Voltage in Peru is 220 volts.  Most hotels have plug-ins that can accommodate the 110 and 220 prongs. Please make sure your electronics can withstand a 220 voltage – if they cannot than a converter will be necessary to charge your devices or else your electronics are at risk of becoming damaged from the high voltage.

Peru does not utilize the chemicals in toilet water that can breakdown toilet paper. Please do NOT throw any toilet paper or other items directly into the toilet. Every Peruvian bathroom has a wastebasket located directly next to the toilet and this is where all toilet paper should be discarded.   

Major credit cards are widely accepted at most locations in Peru. Please note that transactions charged in Peruvian Soles may incur a currency transaction fee from your bank. Most establishments can charge in US Dollars as well. It is recommended to also have small, petty cash with you as well for local vendors, artisans and market purchases. Money exchange should be avoided at all airports due to the low exchange rate. Your private guide can suggest the best places to exchange money.  

Regardless of what airline you are flying you MUST claim your luggage in Lima, clear customs and re-check your luggage into your domestic air carrier (even if it has been tagged all the way to Cusco). All luggage transfers and/or storage required during the expedition is included with the expedition package.  

Carry-On Baggage:
Travelers can carry one carry-on baggage considered with the following characteristics:

  • Type: Bag or Backpack
  • Quantity: (1) per person
  • Weight: No More Than 8 Kilos / 17.64 Pounds
  • Maximum Measurement: (62) Linear Inches / 157 CM (Height + Length + Width)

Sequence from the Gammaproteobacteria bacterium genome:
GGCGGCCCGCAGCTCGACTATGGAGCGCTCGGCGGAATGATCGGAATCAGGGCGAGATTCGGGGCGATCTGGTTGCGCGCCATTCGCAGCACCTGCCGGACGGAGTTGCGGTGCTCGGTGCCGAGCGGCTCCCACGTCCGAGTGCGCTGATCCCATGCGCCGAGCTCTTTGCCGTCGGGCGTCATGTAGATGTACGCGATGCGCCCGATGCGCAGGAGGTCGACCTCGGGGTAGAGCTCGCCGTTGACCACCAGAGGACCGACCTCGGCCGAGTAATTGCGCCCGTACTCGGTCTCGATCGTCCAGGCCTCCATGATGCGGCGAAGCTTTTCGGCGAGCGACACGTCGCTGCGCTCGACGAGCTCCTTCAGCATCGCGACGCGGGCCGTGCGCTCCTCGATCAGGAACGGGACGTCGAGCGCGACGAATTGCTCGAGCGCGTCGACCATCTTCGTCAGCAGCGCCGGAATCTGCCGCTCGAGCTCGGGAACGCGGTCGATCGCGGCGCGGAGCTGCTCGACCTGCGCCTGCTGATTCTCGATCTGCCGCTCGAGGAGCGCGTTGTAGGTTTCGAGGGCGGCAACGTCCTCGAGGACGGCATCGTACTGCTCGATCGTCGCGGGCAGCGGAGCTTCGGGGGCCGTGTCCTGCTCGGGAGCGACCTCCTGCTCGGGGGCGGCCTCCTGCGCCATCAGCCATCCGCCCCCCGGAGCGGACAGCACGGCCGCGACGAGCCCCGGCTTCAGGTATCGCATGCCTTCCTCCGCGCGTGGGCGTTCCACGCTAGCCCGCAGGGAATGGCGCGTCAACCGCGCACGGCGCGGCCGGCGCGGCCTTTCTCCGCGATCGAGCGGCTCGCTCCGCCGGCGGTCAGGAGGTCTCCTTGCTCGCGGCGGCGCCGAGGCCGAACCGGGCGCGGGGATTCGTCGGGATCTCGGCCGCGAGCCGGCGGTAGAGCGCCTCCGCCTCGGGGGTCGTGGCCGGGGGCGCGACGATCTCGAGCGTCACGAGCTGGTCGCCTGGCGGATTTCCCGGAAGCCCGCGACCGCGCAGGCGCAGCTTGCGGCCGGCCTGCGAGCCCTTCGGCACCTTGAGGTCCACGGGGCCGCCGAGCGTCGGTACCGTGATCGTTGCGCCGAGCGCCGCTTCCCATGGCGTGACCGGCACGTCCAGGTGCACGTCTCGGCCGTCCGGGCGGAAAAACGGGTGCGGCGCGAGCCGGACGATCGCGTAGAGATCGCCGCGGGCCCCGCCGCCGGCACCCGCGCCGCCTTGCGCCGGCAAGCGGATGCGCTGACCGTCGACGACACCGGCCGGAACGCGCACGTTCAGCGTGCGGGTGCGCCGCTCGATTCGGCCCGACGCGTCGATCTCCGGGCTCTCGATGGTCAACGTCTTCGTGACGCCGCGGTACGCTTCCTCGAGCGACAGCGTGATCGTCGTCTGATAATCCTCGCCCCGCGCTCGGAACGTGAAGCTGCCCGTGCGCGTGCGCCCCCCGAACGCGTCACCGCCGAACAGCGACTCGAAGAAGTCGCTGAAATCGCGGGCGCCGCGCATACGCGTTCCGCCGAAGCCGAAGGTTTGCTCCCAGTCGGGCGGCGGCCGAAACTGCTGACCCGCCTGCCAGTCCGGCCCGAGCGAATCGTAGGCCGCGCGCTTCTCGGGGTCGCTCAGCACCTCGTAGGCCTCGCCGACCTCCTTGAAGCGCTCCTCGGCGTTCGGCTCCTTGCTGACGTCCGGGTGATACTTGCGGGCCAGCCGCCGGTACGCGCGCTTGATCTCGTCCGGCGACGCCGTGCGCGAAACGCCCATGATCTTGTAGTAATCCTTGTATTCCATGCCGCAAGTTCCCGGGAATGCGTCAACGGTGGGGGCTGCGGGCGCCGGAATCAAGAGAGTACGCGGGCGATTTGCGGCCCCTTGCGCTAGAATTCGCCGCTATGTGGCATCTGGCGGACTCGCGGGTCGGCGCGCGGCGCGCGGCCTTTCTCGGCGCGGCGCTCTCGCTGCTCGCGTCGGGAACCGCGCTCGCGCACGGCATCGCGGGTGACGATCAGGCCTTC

Travelers can have up to (2) Pieces of Luggage with the Maximum Weight of 23 KG (50 Pounds) each. Please keep in mind that luggage riding in the main train cabin must not exceed 8 KG (17.64 Pounds).

Additional Information Regarding Peru Rail Train Luggage:

Guide gratuity for the private guide is not included, nor solicited. However, should guests receive excellent service it would be welcome. All supplemental gratuity (drivers & wait staff for included meals) is included with the expedition price. Extra gratuity would include if you choose to utilize bellman services at the hotel, which would be the same as the international standard. In restaurants it is standard to leave a 10% gratuity on your final bill. 

If you have booked a multi-day trek with us the trekking staff and driver gratuity is not included and at your own discretion, unless otherwise noted. It is customary to leave a gratuity for the hardworking trekking staff. General guidelines are below, but are up to the sole discretion of the guests as well as the quality of service they have received.

Group of 1 – 3 Trekkers:
*Suggested Amounts Listed Are Per Group
– Muleteer and/or Porter: $4.50 USD Per Day
– Head Porter: $5.50 USD Per Day
– Assistant Cook: $5.50 USD Per Day
– Assistant Guide: $10.00 USD Per Day
– Cook: $10.00 USD Per Day
– Guide: $20.00 USD Per Day

Group of 4+ Trekkers:
*Suggested Amounts Listed Are Per Group
– Muleteer and/or Porter: $5.50 USD Per Day
– Head Porter: $6.00 USD Per Day
– Assistant Cook: $8.00 USD Per Day
– Assistant Guide: $12.50 USD Per Day
– Cook: $15.00 USD Per Day
– Guide: $25.00 USD Per Day


– Sunscreen
– Insect Repellent
– Personal Toiletries / Medication
– Sunglasses & Hat
– High SPF Lip Balm, Hand Sanitizer & Biodegradable Toilet Paper
– Thick, Warm Winter Coat
– Light Jacket
– Long Sleeved Shirts & T-Shirts (Clothes should be layered for varying daily temperatures)
– Long Hiking / Athletic Pants
– Hiking Boots (Waterproof) & (1) Pair Extra Shoes (Suggest Waterproof)
– Hiking / Athletic Socks
– Rain Gear (Raincoat, Rain Pants & Poncho)
– Bathing Suit, Sandals & Towel
– Daypack with Rain Cover
– Plastic Bags or Wet/Dry Bags (To Protect Electronics & Store Wet Items)
– Camera
– Extra Batteries
– Power Bank (Solar Powered Recommended for Multi-Day Treks)
– Electronic Device Chargers (Outlets are 220 Voltage)
– Electrical Converter (If Required)
– Refillable Water Bottle
– Walking Stick with Rubber Tip (Optional)
– Binoculars (Optional)

High Altitude Trekking:
*Ausangate / Salkantay / Humantay / Choquequirao / Inca Trail
– Warm Hat and/or Ear Warmers
– Buff
– Scarf
– Gloves
– Flashlight / Headlamp with Extra Batteries
– Thermal Sleeping Wear with Warm Socks for Overnight Treks

– Light, Wind Resistant Jacket
– Light, Airy and Long Sleeve Clothing in Neutral Colors (Quick Dry Material Ideal)
– Thin Socks
– Flashlight / Headlamp with Extra Batteries
– Extra Plastic Bags or Wet/Dry Bags for Wet Items